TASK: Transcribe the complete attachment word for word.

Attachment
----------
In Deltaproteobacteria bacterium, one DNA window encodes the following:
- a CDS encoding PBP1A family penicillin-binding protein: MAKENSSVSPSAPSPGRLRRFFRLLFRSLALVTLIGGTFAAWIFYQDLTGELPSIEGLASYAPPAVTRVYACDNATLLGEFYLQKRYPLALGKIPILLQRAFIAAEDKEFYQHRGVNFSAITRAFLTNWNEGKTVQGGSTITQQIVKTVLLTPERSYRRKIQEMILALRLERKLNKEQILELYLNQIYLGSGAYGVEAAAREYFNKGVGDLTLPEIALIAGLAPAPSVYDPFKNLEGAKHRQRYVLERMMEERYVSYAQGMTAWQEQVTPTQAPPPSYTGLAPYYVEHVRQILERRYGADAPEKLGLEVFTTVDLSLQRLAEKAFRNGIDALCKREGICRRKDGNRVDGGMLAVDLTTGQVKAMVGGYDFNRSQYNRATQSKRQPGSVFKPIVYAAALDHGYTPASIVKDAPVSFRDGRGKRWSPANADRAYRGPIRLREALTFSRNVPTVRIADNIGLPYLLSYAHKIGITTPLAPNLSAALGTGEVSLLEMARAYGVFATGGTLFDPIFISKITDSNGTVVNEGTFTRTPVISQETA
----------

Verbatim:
In Deltaproteobacteria bacterium, one DNA window encodes the following:
- a CDS encoding PBP1A family penicillin-binding protein: MAKENSSVSPSAPSPGRLRRFFRLLFRSLALVTLIGGTFAAWIFYQDLTGELPSIEGLASYAPPAVTRVYACDNATLLGEFYLQKRYPLALGKIPILLQRAFIAAEDKEFYQHRGVNFSAITRAFLTNWNEGKTVQGGSTITQQIVKTVLLTPERSYRRKIQEMILALRLERKLNKEQILELYLNQIYLGSGAYGVEAAAREYFNKGVGDLTLPEIALIAGLAPAPSVYDPFKNLEGAKHRQRYVLERMMEERYVSYAQGMTAWQEQVTPTQAPPPSYTGLAPYYVEHVRQILERRYGADAPEKLGLEVFTTVDLSLQRLAEKAFRNGIDALCKREGICRRKDGNRVDGGMLAVDLTTGQVKAMVGGYDFNRSQYNRATQSKRQPGSVFKPIVYAAALDHGYTPASIVKDAPVSFRDGRGKRWSPANADRAYRGPIRLREALTFSRNVPTVRIADNIGLPYLLSYAHKIGITTPLAPNLSAALGTGEVSLLEMARAYGVFATGGTLFDPIFISKITDSNGTVVNEGTFTRTPVISQETA